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Red Hat, Slackware, Debian, Novell, LFS, Mandriva, Ubuntu, Fedora - the list goes on and on... Note: An (*) indicates there is no official participation from that distribution here at LQ.


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Old 07-11-2002, 09:34 PM   #16
Registered: Jun 2001
Location: USA
Distribution: Slackware
Posts: 825

Rep: Reputation: 30

No one likes bloated Mandrake.. Try RedHat or SuSE
Old 07-12-2002, 05:53 AM   #17
Registered: Jun 2002
Location: N 37 33.327 E 126 55.650
Distribution: Gentoo, Slackware, OpenZaurus
Posts: 186

Rep: Reputation: 30
Originally posted by pickledbeans

Although if you really, really want to get you hands dirty
then use OpenBSD
Hehehe,, yea, thats true!!
Old 07-13-2002, 07:54 PM   #18
Registered: Apr 2002
Location: Clinton Township, MI
Distribution: Debian, antiX, Kubuntu, Xubuntu, and many others
Posts: 594
Blog Entries: 15

Rep: Reputation: 69
Well, I like the replies in this thread. I've done some extensive distributiion (distro) research of a wide variety of GNU/Linux distributions, looking at functionality, simplicity, features, ease of installation, performance, etc.

To me, the easiest installation of them all, provided you have partitions set up or unallocated space available, is Lycoris Desktop/LX. Not only is Lycoris easy to set up, it is well organized once you start using it. The software is specifically designed for every day desktop use. Lycoris is NOT the most complete GNU/Linux distribution, nor is it the fastest. For those traits, you may want to look elsewhere. But if you want a really usable, appealing desktop computer system to use, this is THE one.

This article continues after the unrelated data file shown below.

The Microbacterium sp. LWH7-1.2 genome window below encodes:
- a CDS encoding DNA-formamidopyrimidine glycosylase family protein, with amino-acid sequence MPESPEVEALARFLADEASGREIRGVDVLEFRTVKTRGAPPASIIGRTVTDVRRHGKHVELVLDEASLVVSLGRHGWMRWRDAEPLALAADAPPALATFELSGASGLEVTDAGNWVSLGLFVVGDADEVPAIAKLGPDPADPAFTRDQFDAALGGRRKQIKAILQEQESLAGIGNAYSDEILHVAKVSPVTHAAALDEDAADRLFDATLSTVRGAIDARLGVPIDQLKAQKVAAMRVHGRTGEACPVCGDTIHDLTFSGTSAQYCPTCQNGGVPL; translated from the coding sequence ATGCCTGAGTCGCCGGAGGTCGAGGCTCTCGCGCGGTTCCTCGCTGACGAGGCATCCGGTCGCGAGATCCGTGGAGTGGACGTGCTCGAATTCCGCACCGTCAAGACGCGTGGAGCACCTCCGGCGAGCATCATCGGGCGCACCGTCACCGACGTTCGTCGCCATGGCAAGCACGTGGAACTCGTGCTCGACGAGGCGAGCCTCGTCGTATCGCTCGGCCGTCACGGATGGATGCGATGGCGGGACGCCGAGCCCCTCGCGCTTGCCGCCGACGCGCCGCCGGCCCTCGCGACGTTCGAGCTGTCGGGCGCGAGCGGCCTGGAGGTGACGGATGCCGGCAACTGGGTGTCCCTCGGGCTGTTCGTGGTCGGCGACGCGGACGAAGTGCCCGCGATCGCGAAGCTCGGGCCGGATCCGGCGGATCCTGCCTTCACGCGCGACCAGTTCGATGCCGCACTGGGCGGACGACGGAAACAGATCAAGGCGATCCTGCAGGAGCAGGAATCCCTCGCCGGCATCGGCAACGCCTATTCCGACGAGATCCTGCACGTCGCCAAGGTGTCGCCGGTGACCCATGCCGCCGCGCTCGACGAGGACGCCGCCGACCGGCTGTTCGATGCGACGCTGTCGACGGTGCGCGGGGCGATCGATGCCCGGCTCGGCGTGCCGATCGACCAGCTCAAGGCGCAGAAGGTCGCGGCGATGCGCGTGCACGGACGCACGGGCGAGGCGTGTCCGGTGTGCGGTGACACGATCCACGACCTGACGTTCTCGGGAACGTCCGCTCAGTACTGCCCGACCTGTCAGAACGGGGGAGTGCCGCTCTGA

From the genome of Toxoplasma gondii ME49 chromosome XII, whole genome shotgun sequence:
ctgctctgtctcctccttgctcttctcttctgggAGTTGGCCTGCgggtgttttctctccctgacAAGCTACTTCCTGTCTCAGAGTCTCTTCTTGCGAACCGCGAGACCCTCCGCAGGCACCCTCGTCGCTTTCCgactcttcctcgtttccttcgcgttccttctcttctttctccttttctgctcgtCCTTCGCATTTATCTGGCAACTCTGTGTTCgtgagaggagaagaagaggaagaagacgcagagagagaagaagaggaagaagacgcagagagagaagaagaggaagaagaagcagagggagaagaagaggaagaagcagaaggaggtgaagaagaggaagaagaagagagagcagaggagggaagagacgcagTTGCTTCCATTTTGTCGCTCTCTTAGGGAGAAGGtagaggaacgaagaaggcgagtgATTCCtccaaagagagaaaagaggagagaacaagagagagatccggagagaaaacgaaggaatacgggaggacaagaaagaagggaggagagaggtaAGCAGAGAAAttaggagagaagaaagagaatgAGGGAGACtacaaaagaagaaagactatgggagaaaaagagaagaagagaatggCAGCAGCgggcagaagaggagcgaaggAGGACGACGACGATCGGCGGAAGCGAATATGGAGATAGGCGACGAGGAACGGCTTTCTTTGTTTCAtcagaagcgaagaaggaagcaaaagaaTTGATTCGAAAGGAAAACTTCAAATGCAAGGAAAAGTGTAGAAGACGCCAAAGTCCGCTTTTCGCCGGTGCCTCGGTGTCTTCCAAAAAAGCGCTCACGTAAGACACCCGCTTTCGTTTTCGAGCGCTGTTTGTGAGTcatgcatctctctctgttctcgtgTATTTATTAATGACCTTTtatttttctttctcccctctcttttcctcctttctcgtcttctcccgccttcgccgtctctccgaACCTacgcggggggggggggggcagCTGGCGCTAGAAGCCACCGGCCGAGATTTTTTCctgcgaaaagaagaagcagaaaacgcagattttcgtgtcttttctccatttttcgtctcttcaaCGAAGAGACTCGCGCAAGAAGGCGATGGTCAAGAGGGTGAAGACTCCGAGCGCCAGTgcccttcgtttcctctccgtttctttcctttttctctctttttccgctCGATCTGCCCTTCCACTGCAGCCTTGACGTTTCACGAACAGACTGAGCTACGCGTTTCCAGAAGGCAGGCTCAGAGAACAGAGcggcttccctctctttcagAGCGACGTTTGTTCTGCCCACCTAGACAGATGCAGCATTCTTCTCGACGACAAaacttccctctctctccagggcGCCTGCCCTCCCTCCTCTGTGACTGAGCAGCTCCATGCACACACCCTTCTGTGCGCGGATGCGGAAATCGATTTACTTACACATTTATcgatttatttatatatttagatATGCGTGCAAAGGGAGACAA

To me, the best overall compromise system is Mandrake. I find it to install well on a variety of different hardware, and it seldom requires post installation configuration. It offers a lot more software than Lycoris, so because of that, there are more choices, but that only confuses the absolute novice. It will automatically detect the presence of other operating systems, offer to repartition the available disk space on your system, and install either a simple recommended set of software, or offer you the option to configure your system like an expert.

SuSE makes a good alternative to Mandrake, and some people really like it. For some reason, it just doesn't sit quite as well with me as Mandrake, even though it is comparable in features, has even more software available, generally installs automatically, and, for the most part, works well. I've tried 7.2, 7.3, and 8.0, and each time, I've had minor quirky issues with the configuration program that have required me to reconfigure my DHCP network that runs from a mainstream #COM 905 series network card. Seems like SuSE should do a better job of dealing with that setup automatically. Still, LOTS of other people have great success with SuSE, and after such minor annoyances, I've generally had other good experiences, too.